Thisby Thestoop and the Black Mountain

It’s fair to say that I read a good number of books children’s books. Having kids of my own, I like to pilfer their shelves from time to time. In our house, we like to stock “the classics” as a sort of quality guarantee. Since children’s books became a genre there have been writers who have tried to cash in on the children’s market as a way to make a quick buck with little effort. Reading “the classics” means that you get the best books from every era without having to wade through the formulaic twaddle, most of which has mercifully been forgotten over the years.
It’s a different story with modern children’s books. Picking up a new children’s book means taking a chance on wasting your time, and the modern children’s book publishing machine loves tried and true formulas. After the success of Harry Potter we got books about schools for magical/mythological/specially talented kids who are sorted into groups based on their personalities. After The Hunger Games took off, we’ve have had m…

Beowulf Redux

I like Beowulf. A lot. Like my other favorite book of all time, Sir Gawain and the Green Knight, I was introduced to Beowulf by my high school English teacher, and have read it many, many times over in multiple translations. So when a big name director like Robert Zemeckis takes it upon himself to pull out all the stops and make a big budget film version of the story, and yet says,
"Frankly, nothing about the original poem appealed to me," I know that I'm not going to like what happens next. And, no, I will not be seeing the film.

I could talk about this unwatched movie from a number of different perspectives. A lot has been said by the writers concerning the nature of the Beowulf story. They point out that it's not really fair to criticize them for making changes because the story itself has changed so much historically. They point out that the Christian monk that put the story to paper changed many of the elements of the pagan legend, and so why can't they change it too? The problem with this reasoning is that the "pagan legends" upon which Beowulf is supposedly based are not masterpieces of Western literature, whereas the epic poem Beowulf penned by a brilliant Christian author in early medieval England is. It's much like the higher textual critic who affirms that Q is more authoritative than the Gospels we have in our Bible, and uses Q (a document concerning which he can only hypothesize) to "debunk" the Bible (a book he can pick up and read).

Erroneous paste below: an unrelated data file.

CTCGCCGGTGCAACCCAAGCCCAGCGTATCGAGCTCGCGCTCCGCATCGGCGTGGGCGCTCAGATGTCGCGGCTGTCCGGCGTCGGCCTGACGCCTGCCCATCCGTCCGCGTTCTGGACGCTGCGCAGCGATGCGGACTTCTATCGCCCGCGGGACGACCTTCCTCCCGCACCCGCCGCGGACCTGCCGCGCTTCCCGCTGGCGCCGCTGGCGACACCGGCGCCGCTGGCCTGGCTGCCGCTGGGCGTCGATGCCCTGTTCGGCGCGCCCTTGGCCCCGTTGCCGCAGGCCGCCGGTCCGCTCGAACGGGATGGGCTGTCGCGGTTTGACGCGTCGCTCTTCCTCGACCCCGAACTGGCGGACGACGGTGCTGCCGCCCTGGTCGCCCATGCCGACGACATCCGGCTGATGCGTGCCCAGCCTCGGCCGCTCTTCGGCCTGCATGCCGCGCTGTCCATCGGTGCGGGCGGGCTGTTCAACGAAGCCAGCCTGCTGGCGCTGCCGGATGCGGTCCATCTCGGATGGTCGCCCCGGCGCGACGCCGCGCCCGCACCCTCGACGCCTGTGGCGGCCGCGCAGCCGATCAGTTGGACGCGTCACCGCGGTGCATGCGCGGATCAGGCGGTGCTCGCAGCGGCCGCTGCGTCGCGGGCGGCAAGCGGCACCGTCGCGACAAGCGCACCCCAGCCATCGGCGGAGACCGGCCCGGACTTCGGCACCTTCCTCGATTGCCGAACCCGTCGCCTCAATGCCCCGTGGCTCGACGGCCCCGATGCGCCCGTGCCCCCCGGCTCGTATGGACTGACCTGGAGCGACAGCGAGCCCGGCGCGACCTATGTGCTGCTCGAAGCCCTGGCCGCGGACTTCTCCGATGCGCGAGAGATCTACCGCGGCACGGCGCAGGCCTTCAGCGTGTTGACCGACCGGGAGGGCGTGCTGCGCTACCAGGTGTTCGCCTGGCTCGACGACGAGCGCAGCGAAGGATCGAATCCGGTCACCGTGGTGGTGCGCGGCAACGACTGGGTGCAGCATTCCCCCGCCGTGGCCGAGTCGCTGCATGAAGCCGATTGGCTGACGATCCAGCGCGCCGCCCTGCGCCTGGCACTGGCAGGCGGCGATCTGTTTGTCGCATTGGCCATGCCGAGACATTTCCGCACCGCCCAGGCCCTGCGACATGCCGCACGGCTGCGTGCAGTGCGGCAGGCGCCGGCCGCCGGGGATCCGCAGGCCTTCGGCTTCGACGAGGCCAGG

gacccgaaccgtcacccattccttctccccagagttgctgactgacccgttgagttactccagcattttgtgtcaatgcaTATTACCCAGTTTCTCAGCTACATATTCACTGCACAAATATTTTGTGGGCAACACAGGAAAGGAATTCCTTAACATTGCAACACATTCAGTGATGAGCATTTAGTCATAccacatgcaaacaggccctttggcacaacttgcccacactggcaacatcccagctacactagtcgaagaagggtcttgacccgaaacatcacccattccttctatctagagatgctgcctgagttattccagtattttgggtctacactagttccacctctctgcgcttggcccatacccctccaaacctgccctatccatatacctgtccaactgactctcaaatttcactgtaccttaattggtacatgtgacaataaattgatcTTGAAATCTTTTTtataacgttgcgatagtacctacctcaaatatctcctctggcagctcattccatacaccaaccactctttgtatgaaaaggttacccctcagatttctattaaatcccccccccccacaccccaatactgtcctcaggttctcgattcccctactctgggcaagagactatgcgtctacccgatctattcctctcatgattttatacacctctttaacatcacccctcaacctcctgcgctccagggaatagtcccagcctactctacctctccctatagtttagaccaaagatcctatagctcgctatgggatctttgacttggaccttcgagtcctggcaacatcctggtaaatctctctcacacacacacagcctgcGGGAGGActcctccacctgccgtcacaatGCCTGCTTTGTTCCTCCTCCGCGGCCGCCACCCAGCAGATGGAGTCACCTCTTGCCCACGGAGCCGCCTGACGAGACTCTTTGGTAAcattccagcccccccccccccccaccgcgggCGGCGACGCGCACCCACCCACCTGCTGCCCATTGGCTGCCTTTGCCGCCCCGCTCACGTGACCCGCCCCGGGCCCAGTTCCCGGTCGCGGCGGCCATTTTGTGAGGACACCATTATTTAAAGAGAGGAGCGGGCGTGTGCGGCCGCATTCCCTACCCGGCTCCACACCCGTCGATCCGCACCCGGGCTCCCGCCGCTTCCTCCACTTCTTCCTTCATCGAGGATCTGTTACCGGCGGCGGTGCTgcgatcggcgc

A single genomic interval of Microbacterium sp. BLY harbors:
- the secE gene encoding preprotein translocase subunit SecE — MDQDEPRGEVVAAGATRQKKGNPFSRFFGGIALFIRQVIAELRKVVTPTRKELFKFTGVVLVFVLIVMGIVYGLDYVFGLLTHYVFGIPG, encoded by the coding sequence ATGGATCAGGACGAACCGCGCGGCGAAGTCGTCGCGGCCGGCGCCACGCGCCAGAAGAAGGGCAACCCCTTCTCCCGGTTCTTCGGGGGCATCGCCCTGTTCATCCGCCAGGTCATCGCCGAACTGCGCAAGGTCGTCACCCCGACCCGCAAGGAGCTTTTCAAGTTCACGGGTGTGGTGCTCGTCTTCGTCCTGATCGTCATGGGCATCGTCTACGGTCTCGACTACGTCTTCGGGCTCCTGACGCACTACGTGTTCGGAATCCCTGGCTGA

I could also talk about the movie from the perspective of heroes. In this film, as in the Sturla Gunnarsson film "Beowulf and Grendel" from two years ago, Beowulf is not the shining and flawless hero of the poem. Why can't filmmakers actually put a hero on screen? You know, someone who is not fraught with inner conflict. Someone who knows the right thing to do and does it...flawlessly. Like Beowulf or Sir Gawain. But we are in the age of Spiderman, the angst-filled girly-man. This is why Peter was so whiny and indecisive in The Chronicles of Narnia, and why Aragorn had to be so conflicted in the Lord of the Rings. Not at all like their literary counterparts. Why can't we simply have an all-good hero and a purely-evil baddie? Is it because we're too jaded to even believe in the existence of good and evil?

I think the best way to criticize the film, is that it is, in fact, a film. Beowulf is not a work that can be properly filmed because, like most old literature, Beowulf is language-driven, not plot-driven. Plotwise there is a coherence of ideas throughout the poem, but not one cohesive story with an Intro, Conflict, Rising Action, Climax, and Denouement. It shows two set pieces: the young Beowulf rescuing Heorot from Grendel and Grendel's mother, and the old Beowulf fighting the dragon. Through these set pieces, the author explores such ideas as the nature of virtue, the futility of blood-feuds, and the need for Christ.

And he does so beautifully. Even the most clumsy translation can't fully hide the glory of the Anglo-Saxon poetry, and Seamus Heaney's translation releases the Old English in all its glory. The the sounds, not the plot, drive the reader from page to page. I'm reading Beowulf out loud to my 2 year old, and he loves it. I started as a lark one day at the breakfast table. I showed him the cover and told him it was Beowulf and then began to read. I don't know if he even gets anything that's going on in the story other than "Beowulf fights the monster", but the cadence and the alliteration captivate him. Usually when I've read a few pages, I'll make as if to put the book down and ask him, "Luther, do you want to go play now?" Inevitably he replies with a grin, "Ooor....we can read more Beowulf?" He's learning to appreciate beautiful language, something a movie just can't convey.

When I read many pre-20th century books, I am often struck with the attention paid to beautiful words as opposed to mad, page-turning action. The Mabinogion, which I just completed, comes to mind. One of the stories in it, "The Dream of Rhonabwy", over 40 pages long and contains no action. It begins with three knights arriving at a certain house and taking up lodging there. One of the knights falls asleep on a dais and has a dream, which, like dreams, is disconnected and goes nowhere. However the attention to detail and lavish descriptions of the horses and knights in his dream, the games they play, King Arthur, and the giant ravens is astonishing.

So if the only beauty a filmmaker can conjure up in a movie about Beowulf is a near-nude demon woman, I think I'll have to take a pass on this one. And with the way so many film critics have been lauding the movie as giving new life to a "boring and painfully long poem", I don't know if I can ever trust a film critic again.